partners exhibit heading

american magazine cover 1945
Changing Images of Women's Role

View Additional

of Ads from
the 1940s



The National Advertising Council promised that stories and advertisements for consumer products would promote enlistment in the military and volunteerism at home. The “idealized” America that was depicted by public relations firms and the media reflected a segregated society. Women of color participated in the Double V Campaign for victory over segregation at home as well as victory overseas.

The American Magazine of 1945 shows that
women can be soldiers and feminine

american magazine

Proctor & Gamble Ivory Soap Advertisement primavera soap

Cutex nail polish advertisement, "These Women -
1944’s best dressed— choose favorite Cutex Shade"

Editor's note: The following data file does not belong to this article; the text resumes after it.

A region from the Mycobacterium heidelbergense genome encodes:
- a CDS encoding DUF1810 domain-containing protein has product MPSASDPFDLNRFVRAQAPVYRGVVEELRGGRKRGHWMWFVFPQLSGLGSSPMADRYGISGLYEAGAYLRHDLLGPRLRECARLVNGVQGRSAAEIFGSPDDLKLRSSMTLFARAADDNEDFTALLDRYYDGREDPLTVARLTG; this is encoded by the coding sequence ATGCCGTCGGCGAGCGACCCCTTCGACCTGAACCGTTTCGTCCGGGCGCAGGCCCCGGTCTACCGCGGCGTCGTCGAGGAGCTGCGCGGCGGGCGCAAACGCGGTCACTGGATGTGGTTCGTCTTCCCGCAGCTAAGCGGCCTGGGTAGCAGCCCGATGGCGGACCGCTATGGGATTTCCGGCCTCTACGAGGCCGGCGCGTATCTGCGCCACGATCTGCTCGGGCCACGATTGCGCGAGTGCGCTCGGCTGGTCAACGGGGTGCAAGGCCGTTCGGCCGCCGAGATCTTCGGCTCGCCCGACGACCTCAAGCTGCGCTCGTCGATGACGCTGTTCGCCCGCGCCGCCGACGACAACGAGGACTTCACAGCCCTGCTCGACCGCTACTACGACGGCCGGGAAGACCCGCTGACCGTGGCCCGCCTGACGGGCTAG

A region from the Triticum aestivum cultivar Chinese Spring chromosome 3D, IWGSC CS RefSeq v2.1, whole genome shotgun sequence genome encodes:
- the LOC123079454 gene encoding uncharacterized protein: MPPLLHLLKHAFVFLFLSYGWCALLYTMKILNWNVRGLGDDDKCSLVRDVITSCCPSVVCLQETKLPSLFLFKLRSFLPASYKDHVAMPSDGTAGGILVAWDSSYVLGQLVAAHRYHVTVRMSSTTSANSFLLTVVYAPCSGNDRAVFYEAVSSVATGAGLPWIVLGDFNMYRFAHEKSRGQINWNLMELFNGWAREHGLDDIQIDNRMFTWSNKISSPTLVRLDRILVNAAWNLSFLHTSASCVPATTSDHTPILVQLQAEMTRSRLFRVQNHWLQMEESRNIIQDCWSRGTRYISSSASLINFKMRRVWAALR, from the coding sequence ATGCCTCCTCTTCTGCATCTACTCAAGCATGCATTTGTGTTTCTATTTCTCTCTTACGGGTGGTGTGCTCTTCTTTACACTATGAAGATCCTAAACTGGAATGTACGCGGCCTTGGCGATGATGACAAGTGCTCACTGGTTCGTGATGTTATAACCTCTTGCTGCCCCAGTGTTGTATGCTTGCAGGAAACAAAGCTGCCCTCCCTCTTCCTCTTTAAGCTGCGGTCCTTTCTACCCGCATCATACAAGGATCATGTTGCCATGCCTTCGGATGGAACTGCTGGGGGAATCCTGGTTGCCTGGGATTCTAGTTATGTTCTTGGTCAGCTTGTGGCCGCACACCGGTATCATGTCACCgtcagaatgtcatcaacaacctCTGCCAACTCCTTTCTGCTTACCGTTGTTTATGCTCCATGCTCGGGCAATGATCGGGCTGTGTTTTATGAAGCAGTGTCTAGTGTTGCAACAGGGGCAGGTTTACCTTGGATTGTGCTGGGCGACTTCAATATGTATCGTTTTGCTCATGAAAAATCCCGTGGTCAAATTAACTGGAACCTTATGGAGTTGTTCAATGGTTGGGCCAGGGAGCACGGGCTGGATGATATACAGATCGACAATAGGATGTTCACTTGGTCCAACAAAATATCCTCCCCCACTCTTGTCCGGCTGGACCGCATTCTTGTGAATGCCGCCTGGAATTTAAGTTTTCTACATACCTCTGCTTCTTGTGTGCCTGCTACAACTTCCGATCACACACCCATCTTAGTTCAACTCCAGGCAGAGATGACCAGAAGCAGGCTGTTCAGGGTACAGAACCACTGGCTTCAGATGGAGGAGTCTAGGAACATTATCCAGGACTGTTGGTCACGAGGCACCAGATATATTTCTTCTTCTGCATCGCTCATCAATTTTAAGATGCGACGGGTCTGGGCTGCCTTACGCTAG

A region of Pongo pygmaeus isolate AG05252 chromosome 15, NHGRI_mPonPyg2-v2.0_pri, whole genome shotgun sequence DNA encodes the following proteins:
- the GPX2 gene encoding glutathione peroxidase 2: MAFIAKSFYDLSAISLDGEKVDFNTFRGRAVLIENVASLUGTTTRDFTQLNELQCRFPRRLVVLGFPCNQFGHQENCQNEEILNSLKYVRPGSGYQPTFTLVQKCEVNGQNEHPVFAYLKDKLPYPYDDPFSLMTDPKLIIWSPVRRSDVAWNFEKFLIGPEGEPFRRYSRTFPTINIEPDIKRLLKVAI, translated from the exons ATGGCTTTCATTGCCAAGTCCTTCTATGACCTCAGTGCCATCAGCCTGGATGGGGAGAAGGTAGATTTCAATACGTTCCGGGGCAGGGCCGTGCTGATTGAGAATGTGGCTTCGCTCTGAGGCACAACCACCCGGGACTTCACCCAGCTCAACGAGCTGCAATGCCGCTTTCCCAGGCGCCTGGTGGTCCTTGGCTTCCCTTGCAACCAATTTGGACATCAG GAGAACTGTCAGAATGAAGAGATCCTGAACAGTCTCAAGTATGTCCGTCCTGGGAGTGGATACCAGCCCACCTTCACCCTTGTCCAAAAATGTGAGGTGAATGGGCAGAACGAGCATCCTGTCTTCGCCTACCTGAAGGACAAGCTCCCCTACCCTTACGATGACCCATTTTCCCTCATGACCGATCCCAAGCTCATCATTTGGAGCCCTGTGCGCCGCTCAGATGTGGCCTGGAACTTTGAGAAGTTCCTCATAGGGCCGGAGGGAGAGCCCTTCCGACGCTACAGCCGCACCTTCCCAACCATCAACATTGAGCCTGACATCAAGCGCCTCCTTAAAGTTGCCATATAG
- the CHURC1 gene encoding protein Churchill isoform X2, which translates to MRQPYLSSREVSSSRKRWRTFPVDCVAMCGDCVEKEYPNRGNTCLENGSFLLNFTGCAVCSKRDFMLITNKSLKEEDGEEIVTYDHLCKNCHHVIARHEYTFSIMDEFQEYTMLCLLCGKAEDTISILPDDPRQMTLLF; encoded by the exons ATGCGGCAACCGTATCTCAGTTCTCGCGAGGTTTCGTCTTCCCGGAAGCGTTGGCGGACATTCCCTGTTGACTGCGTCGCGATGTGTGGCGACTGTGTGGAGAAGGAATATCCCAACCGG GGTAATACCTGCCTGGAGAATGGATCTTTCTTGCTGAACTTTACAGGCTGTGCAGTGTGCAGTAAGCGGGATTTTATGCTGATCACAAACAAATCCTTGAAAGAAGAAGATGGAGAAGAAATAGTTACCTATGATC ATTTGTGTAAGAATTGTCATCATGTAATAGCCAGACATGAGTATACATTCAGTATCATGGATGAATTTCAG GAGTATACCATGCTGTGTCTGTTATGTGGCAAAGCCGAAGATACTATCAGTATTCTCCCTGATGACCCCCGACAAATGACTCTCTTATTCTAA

cutex ad magazine


The Saturday Evening Post magazine,
26 September 1942

In World War II, uniforms were the most visible sign that a woman was contributing in an important way to winning the war. Many women who wore uniforms were civilians employed in some capacity by the government or members of volunteer organizations. Uniforms helped unify the nation by conveying the message that there was an overriding national purpose that transcended social, economic, and regional differences.

pacific wool ad

Pacific Worsted Woolens appealed to patriotism
and femininity, helping to recruit for the
Women's Army Corps.

canada dry ad

Canada Dry Ginger Ale toasts the
"Ladies" of the U.S. Armed Forces


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 Photo Credits: All 6 photos on this page are courtesy of the Women's Memorial Foundation

(c) Copyright National Women's History Museum 2007